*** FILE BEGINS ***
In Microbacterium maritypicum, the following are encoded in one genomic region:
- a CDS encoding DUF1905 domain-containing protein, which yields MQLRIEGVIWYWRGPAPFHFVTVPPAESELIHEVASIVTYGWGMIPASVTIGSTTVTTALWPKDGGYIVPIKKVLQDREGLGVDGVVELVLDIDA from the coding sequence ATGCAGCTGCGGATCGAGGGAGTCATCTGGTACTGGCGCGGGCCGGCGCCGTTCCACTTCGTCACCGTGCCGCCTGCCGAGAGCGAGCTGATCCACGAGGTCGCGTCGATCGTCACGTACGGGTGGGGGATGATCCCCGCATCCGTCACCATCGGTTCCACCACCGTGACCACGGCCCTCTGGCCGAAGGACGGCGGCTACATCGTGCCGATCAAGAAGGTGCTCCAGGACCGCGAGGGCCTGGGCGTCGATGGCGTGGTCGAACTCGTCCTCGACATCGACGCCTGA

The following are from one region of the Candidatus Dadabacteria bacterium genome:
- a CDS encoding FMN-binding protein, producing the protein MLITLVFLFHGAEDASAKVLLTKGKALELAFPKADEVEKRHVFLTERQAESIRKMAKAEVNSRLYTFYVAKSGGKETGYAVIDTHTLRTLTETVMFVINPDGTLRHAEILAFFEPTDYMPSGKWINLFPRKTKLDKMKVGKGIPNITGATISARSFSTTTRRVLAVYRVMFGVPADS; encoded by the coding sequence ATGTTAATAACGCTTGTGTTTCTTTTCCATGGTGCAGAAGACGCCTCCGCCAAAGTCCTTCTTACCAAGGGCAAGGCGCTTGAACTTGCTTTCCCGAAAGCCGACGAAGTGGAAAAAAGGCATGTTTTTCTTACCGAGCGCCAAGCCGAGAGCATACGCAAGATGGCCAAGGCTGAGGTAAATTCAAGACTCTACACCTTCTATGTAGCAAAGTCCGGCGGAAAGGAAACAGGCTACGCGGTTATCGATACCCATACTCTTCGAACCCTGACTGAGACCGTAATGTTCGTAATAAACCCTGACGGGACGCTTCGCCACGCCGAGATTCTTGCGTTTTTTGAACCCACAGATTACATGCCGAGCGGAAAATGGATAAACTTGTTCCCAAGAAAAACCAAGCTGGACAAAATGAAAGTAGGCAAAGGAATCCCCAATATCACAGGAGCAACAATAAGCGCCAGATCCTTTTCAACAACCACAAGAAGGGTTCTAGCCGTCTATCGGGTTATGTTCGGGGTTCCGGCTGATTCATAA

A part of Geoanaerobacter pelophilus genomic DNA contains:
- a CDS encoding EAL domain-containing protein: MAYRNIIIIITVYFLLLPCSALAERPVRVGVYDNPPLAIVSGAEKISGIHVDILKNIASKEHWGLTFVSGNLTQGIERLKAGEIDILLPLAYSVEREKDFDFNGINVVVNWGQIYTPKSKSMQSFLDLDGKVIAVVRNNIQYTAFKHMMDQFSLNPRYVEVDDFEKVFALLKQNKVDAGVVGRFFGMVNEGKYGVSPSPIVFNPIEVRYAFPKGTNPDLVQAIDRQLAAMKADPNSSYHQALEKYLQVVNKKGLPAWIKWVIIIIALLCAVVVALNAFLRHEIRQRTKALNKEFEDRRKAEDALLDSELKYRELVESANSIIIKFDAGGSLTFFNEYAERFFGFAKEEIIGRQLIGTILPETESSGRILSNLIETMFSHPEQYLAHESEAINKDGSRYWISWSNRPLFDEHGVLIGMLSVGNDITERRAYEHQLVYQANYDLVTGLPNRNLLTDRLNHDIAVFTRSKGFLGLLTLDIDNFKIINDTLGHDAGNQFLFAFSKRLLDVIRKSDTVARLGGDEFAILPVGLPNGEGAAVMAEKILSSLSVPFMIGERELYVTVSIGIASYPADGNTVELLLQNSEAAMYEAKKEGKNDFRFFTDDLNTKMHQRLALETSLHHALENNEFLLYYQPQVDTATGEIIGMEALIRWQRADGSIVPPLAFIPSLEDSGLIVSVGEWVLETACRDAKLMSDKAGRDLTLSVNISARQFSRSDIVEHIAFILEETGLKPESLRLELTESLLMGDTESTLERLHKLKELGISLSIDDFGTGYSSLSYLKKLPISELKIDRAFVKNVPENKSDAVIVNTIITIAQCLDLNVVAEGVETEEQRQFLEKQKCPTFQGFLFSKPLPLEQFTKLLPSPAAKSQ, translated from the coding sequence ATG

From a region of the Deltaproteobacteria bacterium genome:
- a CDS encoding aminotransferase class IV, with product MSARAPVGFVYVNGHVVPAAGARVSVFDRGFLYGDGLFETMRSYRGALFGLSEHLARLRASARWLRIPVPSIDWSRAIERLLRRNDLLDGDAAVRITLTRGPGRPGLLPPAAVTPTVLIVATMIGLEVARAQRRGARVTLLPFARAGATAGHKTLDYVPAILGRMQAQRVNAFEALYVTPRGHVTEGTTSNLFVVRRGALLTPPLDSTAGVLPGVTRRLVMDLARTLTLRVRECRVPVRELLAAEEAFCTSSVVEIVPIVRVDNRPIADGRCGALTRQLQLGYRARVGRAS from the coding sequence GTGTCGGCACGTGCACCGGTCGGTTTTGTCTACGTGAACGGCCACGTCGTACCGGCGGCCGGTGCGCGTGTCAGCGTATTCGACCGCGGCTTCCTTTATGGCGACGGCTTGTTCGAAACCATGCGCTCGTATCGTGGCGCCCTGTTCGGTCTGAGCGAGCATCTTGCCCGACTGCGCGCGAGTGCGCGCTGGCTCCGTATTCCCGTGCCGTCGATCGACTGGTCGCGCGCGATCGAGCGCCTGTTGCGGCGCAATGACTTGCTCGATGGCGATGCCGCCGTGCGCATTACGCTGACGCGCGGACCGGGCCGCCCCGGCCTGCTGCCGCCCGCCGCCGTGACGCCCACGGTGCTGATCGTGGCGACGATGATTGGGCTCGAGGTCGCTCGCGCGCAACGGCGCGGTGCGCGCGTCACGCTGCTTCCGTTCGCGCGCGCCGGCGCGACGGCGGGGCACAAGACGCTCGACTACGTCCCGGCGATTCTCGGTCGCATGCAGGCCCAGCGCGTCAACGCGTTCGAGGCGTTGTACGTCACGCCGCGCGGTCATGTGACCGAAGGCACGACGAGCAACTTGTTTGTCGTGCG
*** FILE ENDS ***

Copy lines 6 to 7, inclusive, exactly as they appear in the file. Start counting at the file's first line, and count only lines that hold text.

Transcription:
- a CDS encoding EAL domain-containing protein: MAYRNIIIIITVYFLLLPCSALAERPVRVGVYDNPPLAIVSGAEKISGIHVDILKNIASKEHWGLTFVSGNLTQGIERLKAGEIDILLPLAYSVEREKDFDFNGINVVVNWGQIYTPKSKSMQSFLDLDGKVIAVVRNNIQYTAFKHMMDQFSLNPRYVEVDDFEKVFALLKQNKVDAGVVGRFFGMVNEGKYGVSPSPIVFNPIEVRYAFPKGTNPDLVQAIDRQLAAMKADPNSSYHQALEKYLQVVNKKGLPAWIKWVIIIIALLCAVVVALNAFLRHEIRQRTKALNKEFEDRRKAEDALLDSELKYRELVESANSIIIKFDAGGSLTFFNEYAERFFGFAKEEIIGRQLIGTILPETESSGRILSNLIETMFSHPEQYLAHESEAINKDGSRYWISWSNRPLFDEHGVLIGMLSVGNDITERRAYEHQLVYQANYDLVTGLPNRNLLTDRLNHDIAVFTRSKGFLGLLTLDIDNFKIINDTLGHDAGNQFLFAFSKRLLDVIRKSDTVARLGGDEFAILPVGLPNGEGAAVMAEKILSSLSVPFMIGERELYVTVSIGIASYPADGNTVELLLQNSEAAMYEAKKEGKNDFRFFTDDLNTKMHQRLALETSLHHALENNEFLLYYQPQVDTATGEIIGMEALIRWQRADGSIVPPLAFIPSLEDSGLIVSVGEWVLETACRDAKLMSDKAGRDLTLSVNISARQFSRSDIVEHIAFILEETGLKPESLRLELTESLLMGDTESTLERLHKLKELGISLSIDDFGTGYSSLSYLKKLPISELKIDRAFVKNVPENKSDAVIVNTIITIAQCLDLNVVAEGVETEEQRQFLEKQKCPTFQGFLFSKPLPLEQFTKLLPSPAAKSQ, translated from the coding sequence ATG

From a region of the Deltaproteobacteria bacterium genome: